At the beginning of 1941, the development team of the promising submachine gun was replenished with Evelin Owen. He was recalled from the army and sent to participate in the development of new weapons. What kind of design innovations were proposed by Owen - is unknown. Working as a team, the Australian gunsmiths did not try to perpetuate their names to the detriment of the common cause. In this case, however, in the end, the weapon received the name of E. Owen, who joined in the development of it only at one of the last stages.
During 1941, the Lysaghts Newcastle Works team of engineers continued to work on their new project and "fought" with the military. In addition, several prototypes were tested, the results of which were used to refine new samples. Tests have allowed to establish the strengths and weaknesses of the project in its current form, as well as improve ergonomics and make some other adjustments.
In early September, the 41-th military department again changed its requirements for a promising submachine gun. Now, the military demanded to remake the weapon for the use of the 9x19 mm Para cartridge. Such cartridges were used by a large number of systems, including the STEN submachine gun. By the end of the month, the work on the modernization of the submachine gun had ended, and another prototype was presented for testing.
Owen, Wardellah, and Künzler presented submachine guns of their design for 9x19mm Para and .45ACP cartridges for comparative tests. Their rivals were the British STEN and the American Thompson, using similar ammunition. These tests, during which all possible parameters and characteristics were tested, allowed Lysaghts Newcastle Works to prove its case and demonstrate the superiority of its development over the designs of competitors.
At the beginning of the tests, all four models of weapons showed their best side, but as the conditions became more complex, the characteristics of the submachine guns changed noticeably. Particularly vividly the differences in the perfection of the structures appeared during the tests with pollution. The American "Thompson" after a stay in the mud continued to shoot, although it was not without delays and other problems. The British STEN test mud could not stand. At the same time, both samples of Owen submachine guns coped with all the trials.
Comparison of the four samples in conditions close to real ones helped the Australian military figure out which weapon to fight and which one should be abandoned. In this regard, the company Lysaghts Newcastle Works received an order for the production of a batch of 2000 submachine guns, which were planned to be sent to the army for military trials. Moreover, several samples and documentation on new weapons were sent to the UK with a proposal to check them and start mass production. According to reports, in the 1943 year, British experts conducted their comparative tests, during which Australian weapons again bypassed STEN and other samples.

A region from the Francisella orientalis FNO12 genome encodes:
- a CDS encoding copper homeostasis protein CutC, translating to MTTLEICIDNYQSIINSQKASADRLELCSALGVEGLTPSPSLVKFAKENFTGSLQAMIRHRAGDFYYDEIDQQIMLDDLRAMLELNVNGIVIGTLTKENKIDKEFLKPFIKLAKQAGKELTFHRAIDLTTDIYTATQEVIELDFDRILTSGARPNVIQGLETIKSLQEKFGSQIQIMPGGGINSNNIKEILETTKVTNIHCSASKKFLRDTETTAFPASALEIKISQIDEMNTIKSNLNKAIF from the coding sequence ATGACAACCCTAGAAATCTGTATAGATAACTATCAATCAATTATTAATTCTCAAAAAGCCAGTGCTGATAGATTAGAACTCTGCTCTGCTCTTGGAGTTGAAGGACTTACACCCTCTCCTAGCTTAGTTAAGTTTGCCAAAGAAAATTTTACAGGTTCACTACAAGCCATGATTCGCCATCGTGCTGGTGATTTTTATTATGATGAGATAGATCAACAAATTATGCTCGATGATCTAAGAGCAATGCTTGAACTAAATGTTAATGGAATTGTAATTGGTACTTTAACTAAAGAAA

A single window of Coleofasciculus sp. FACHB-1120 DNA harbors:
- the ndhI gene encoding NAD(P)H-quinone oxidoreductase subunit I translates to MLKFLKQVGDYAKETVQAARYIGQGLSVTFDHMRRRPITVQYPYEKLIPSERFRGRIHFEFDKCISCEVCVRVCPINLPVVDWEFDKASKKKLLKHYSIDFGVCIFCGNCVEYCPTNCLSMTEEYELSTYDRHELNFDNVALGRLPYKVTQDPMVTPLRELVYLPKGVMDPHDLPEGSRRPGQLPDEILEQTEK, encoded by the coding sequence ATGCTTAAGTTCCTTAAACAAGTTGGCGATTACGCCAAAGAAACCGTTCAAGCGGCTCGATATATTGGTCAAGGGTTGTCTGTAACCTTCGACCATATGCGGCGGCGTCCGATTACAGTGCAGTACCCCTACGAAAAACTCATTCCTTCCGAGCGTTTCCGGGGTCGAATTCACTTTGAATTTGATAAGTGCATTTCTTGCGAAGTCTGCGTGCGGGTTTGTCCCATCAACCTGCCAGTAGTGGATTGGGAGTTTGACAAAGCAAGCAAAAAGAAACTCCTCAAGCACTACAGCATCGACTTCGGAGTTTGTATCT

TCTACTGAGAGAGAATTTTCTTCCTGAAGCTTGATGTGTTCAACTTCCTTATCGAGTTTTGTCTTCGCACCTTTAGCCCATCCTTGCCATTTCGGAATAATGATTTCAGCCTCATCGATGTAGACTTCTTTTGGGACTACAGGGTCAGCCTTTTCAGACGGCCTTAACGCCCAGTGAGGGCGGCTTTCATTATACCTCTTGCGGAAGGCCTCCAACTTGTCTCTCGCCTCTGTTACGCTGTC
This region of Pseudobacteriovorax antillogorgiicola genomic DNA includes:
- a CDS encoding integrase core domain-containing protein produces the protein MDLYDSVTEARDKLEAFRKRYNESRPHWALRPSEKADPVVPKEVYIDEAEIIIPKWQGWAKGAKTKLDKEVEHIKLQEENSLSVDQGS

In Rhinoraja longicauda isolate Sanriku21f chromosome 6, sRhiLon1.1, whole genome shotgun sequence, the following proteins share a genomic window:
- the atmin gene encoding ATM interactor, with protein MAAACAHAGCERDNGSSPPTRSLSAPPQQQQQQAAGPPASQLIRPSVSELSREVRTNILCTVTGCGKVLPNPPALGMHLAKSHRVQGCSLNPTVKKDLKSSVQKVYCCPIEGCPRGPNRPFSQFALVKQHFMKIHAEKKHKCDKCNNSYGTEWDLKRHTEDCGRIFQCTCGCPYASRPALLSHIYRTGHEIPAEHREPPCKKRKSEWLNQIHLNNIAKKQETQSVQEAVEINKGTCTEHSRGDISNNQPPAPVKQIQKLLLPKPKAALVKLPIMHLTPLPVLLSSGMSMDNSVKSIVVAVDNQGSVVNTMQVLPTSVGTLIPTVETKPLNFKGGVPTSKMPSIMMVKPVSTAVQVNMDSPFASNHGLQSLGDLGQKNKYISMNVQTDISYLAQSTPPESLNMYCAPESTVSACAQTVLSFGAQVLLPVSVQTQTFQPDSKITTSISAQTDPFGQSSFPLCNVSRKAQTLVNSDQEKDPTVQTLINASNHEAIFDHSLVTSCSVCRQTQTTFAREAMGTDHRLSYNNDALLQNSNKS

A characteristic feature of the first submachine gun E. Owen, assembled in his own workshop, was extreme simplicity of design. In the course of further development of the weapon, the simplicity of the design was put at the forefront, which ultimately affected its final appearance. At the same time, the Wardela brothers and F. Künzler did not engage exclusively in the development of Owen’s first design. They proposed a number of significant innovations that were supposed to provide high performance without the use of compromise and dubious solutions.
During the tests, the authors of the project constantly identified various deficiencies and corrected them. In addition, new original ideas were introduced to improve performance. Because of this, the 1940-41 prototypes differed markedly from each other in both the appearance and the structure of the internal units. Consider the design of a serial submachine gun, designated Mk 1.
The main unit of the weapon was a tubular receiver, inside of which were located the bolt, return spring and some elements of the firing mechanism. The 9 mm caliber barrel 247 mm long (27,5 caliber) was attached to it in front. To reduce the barrel toss when firing, a slot-hole muzzle compensator was introduced, outputting a portion of the powder gases up and down. The design of the compensator during serial production several times changed. In addition, the barrel initially had fins for better cooling, but then it was abandoned. The barrel was fixed in place with a special clamp. Behind the latter was a small vertical shaft shop. A characteristic feature of the submachine gun was the top location of the store, simplifying its design. Directly under the shop shaft, on the lower surface of the receiver, there was a window for ejection of the sleeves.